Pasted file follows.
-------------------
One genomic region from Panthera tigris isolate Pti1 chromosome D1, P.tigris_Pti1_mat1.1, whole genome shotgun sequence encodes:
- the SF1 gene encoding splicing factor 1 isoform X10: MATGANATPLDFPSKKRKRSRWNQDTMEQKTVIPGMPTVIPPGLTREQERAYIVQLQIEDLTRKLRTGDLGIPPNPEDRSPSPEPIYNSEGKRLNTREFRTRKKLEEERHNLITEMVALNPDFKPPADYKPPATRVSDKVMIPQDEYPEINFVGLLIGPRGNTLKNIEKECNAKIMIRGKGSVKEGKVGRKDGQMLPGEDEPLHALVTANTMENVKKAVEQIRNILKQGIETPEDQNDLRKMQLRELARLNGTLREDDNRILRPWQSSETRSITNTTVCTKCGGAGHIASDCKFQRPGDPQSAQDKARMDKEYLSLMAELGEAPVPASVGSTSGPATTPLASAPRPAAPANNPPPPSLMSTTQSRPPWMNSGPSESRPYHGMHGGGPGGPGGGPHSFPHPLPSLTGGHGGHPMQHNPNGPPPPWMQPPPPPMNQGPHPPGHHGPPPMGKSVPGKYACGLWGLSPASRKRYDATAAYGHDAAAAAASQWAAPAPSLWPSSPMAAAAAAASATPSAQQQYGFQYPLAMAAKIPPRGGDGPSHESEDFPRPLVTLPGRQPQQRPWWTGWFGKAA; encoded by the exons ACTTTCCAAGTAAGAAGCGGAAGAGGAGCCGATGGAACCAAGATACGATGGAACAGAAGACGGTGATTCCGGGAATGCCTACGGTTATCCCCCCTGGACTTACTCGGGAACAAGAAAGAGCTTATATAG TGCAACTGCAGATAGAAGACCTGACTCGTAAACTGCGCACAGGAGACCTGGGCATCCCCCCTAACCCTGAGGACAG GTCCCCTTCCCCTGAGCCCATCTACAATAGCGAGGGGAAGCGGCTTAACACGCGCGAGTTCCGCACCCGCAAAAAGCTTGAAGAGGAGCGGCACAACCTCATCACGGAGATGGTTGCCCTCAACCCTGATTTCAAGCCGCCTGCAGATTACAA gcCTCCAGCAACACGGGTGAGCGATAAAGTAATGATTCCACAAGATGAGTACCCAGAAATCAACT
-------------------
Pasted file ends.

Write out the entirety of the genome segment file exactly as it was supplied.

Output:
One genomic region from Panthera tigris isolate Pti1 chromosome D1, P.tigris_Pti1_mat1.1, whole genome shotgun sequence encodes:
- the SF1 gene encoding splicing factor 1 isoform X10: MATGANATPLDFPSKKRKRSRWNQDTMEQKTVIPGMPTVIPPGLTREQERAYIVQLQIEDLTRKLRTGDLGIPPNPEDRSPSPEPIYNSEGKRLNTREFRTRKKLEEERHNLITEMVALNPDFKPPADYKPPATRVSDKVMIPQDEYPEINFVGLLIGPRGNTLKNIEKECNAKIMIRGKGSVKEGKVGRKDGQMLPGEDEPLHALVTANTMENVKKAVEQIRNILKQGIETPEDQNDLRKMQLRELARLNGTLREDDNRILRPWQSSETRSITNTTVCTKCGGAGHIASDCKFQRPGDPQSAQDKARMDKEYLSLMAELGEAPVPASVGSTSGPATTPLASAPRPAAPANNPPPPSLMSTTQSRPPWMNSGPSESRPYHGMHGGGPGGPGGGPHSFPHPLPSLTGGHGGHPMQHNPNGPPPPWMQPPPPPMNQGPHPPGHHGPPPMGKSVPGKYACGLWGLSPASRKRYDATAAYGHDAAAAAASQWAAPAPSLWPSSPMAAAAAAASATPSAQQQYGFQYPLAMAAKIPPRGGDGPSHESEDFPRPLVTLPGRQPQQRPWWTGWFGKAA; encoded by the exons ACTTTCCAAGTAAGAAGCGGAAGAGGAGCCGATGGAACCAAGATACGATGGAACAGAAGACGGTGATTCCGGGAATGCCTACGGTTATCCCCCCTGGACTTACTCGGGAACAAGAAAGAGCTTATATAG TGCAACTGCAGATAGAAGACCTGACTCGTAAACTGCGCACAGGAGACCTGGGCATCCCCCCTAACCCTGAGGACAG GTCCCCTTCCCCTGAGCCCATCTACAATAGCGAGGGGAAGCGGCTTAACACGCGCGAGTTCCGCACCCGCAAAAAGCTTGAAGAGGAGCGGCACAACCTCATCACGGAGATGGTTGCCCTCAACCCTGATTTCAAGCCGCCTGCAGATTACAA gcCTCCAGCAACACGGGTGAGCGATAAAGTAATGATTCCACAAGATGAGTACCCAGAAATCAACT